Later in his book, he points out that “when observing another's behavior, people are too inclined to infer that the behavior was caused by broad personal qualities or dispositions of the other person and to expect that these same inherent qualities will determine the actor's behavior under other circumstances. (Location 1250)

Ross and Nisbett offer other examples and research to prove their overall point that time and time again, the situation is a better indicator of the outcome than the person. The context in which an individual finds himself has more influence on his behavior than his character, background, religion, upbringing, etc. (Location 1276)

Political analysis provides fertile ground for the fundamental attribution error. The news media is partly to blame because it personalizes events and tells human rather than situational stories. (Location 1285)

Observers of the situation made a big deal of the personalities of both Prime Minister Netanyahu and Iranian President Mahmoud Ahmadinejad. (Location 1309)

Investors placed too great an emphasis on the rhetoric coming from both sides, ignoring constraints. (Location 1312)

The third pillar of the constraint framework is the recognition and avoidance of fundamental attribution error. To forecast politics and geopolitics, analysts have to avoid the fundamental attribution error and focus on the situation, not the person. (Location 1332)

There is a philosophical (materialist dialectic), practical (hypothesis testing), and empirical (social psychology) method in the madness. (Location 1340)

The Materialist Dialectic: The starting point for geopolitical analysis must always be rooted in the material world. While that reality does not necessarily need the Marxist emphasis on “means of production,” it does need to be empirical. Investors should always seek the immutable reality – the constraints – in a situation. While the economic constraint is not always the most important one, some other tangible barrier will be. (Location 1343)

Diagnosticity: Given paucity of information and poor data quality, investors (and others seeking to forecast politics) must focus on the data that is concrete and iterative, rather than ephemeral data locked away in someone's brain. To properly falsify a hypothesis, investors should focus on data that has a high level of diagnosticity. Policymakers' preferences are not diagnostic. Constraints are. (Location 1346)

Social Psychology: Social psychology makes a strong case that the context and the situation, not the person, drive human behavior. Therefore, investors and others seeking geopolitical insights should focus on constraints over preferences. (Location 1350)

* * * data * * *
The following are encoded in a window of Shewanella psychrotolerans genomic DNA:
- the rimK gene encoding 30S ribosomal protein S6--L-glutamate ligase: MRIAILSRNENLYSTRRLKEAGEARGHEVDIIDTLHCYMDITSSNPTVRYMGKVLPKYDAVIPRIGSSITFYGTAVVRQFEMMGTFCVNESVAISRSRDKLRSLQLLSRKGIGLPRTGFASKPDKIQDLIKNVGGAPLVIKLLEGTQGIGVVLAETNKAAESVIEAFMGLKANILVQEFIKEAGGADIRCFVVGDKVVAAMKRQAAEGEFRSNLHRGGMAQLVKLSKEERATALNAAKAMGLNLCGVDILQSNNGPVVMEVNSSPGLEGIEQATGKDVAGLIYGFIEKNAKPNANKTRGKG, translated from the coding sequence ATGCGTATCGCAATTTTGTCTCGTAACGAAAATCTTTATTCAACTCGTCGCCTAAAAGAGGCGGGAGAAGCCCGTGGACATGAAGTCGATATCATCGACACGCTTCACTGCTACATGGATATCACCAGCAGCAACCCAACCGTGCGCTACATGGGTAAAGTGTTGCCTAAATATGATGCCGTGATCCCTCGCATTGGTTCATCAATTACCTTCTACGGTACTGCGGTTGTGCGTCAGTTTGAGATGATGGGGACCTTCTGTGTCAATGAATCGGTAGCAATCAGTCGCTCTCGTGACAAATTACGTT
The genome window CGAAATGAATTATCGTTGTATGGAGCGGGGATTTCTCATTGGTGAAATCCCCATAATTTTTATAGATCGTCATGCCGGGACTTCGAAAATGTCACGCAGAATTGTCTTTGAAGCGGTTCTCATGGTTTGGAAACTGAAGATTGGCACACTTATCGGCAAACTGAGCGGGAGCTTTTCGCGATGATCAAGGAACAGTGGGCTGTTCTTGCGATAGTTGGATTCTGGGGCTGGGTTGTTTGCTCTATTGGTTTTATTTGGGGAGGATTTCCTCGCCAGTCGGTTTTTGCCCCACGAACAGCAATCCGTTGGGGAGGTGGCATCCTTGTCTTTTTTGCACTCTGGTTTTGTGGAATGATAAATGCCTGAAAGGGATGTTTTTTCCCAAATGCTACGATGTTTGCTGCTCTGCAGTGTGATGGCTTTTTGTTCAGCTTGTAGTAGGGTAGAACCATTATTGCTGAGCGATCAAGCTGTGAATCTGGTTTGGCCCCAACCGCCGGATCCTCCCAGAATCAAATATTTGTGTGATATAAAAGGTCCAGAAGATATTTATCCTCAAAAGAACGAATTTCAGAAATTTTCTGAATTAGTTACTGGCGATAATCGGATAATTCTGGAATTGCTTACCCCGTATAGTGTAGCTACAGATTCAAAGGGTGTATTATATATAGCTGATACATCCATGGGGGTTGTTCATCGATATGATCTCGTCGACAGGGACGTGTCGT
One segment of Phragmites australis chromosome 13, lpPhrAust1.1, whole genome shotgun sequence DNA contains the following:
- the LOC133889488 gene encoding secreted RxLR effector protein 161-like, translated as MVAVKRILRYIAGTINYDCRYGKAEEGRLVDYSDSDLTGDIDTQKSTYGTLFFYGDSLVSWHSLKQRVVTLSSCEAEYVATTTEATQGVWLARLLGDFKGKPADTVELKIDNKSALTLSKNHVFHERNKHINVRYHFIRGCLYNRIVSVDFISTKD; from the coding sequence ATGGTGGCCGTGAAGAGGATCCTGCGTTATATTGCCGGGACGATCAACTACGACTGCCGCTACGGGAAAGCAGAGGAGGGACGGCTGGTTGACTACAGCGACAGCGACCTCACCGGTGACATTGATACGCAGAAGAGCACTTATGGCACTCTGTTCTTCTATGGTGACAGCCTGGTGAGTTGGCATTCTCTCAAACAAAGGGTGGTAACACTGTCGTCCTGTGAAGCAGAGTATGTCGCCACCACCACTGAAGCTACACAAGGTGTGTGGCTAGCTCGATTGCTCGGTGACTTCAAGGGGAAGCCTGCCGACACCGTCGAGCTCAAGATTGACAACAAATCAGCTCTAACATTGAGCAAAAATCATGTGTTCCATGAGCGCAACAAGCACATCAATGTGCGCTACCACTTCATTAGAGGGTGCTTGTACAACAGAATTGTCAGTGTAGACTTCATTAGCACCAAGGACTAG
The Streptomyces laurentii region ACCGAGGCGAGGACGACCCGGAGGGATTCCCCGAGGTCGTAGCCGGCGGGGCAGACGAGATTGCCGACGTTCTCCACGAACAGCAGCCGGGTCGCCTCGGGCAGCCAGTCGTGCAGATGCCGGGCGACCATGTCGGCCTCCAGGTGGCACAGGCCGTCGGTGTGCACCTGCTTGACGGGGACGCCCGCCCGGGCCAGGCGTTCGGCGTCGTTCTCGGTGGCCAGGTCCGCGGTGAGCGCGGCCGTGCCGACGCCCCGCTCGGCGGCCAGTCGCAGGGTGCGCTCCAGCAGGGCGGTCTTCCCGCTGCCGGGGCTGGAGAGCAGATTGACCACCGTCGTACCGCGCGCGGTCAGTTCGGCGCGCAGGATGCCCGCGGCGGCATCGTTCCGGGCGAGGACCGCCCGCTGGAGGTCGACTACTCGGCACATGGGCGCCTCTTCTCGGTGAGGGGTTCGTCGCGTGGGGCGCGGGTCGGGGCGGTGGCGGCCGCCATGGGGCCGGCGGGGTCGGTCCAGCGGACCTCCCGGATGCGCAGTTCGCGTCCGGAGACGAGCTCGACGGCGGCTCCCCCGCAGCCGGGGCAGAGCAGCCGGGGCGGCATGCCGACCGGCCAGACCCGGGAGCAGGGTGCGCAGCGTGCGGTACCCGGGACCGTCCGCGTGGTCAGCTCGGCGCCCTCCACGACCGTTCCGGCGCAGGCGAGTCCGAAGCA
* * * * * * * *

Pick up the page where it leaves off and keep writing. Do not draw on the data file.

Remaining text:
Preferences are optional and subject to constraints, whereas constraints are neither optional nor subject to preferences. (Location 1353)

But I feel obliged to have some formal logic in the book if only to preserve my street cred among fellow forecasters. (Location 1358)

What is the point here? The additional factors – the constraints – mean that these two equations are not the same, and thus predict different outcomes. (Location 1384)

Leaders taunt each other and signal aggressive policy when they may have no intention to follow through on their threats. Sometimes the intention of the rhetoric is the exact opposite – to get one's opponent back to the negotiating table. (Location 1420)

Preferences are optional and subject to constraints, whereas constraints are neither optional nor subject to preferences. (Location 1423)

As such, investors need to study the constraints, not the preferences. (Location 1424)

As such, a preference-based analysis is the starting point of a forecast. But it is something that analysts need do only once or twice per public figure. It is not an iterative process. (Location 1439)

I define five material constraints that are particularly crucial in forecasting events: political, economic, financial, geopolitical, and constitutional/legal, as well as the constraint wild cards: terrorists and pandemics. (Location 1441)

“The most valuable commodity I know of is information.” — Gordon Gekko, Wall Street (Location 1561)

Because politics, from this viewpoint, is unpredictable, the only path to clarity is through intelligence-gathering. Billions are exchanged each year for fireside chats with wise old men (almost always men, almost always old – but rarely as wise as advertised) who spin a good yarn from their experiences or extensive Rolodex. (Location 1564)

I personally consume plenty of on-the-ground research from political consultants. And I have a fairly strong opinion on which ones are actionable and value-added and which ones are not. (Location 1574)

The way to differentiate a good political consultant from the bad is humility. Not necessarily humility of behavior, but intellectual humility – doubt – built into his or her analysis. (Location 1591)

Second, political and geopolitical paradigm shifts discussed in Chapter 1 have moved the market-relevant questions from the frontiers of economic development to the core. (Location 1596)

In fact, a highly connected person in such an economy may mislead the investor; the contact's view can waylay the insight-reliant investor by reinforcing his pre-existing bias – giving him artificially high conviction in an inaccurate forecast. (Location 1600)

Third, intelligence-driven forecasting can lead to “funneling,” the oversimplification and mass dissemination of information from a handful, or even just one, source. (Location 1602)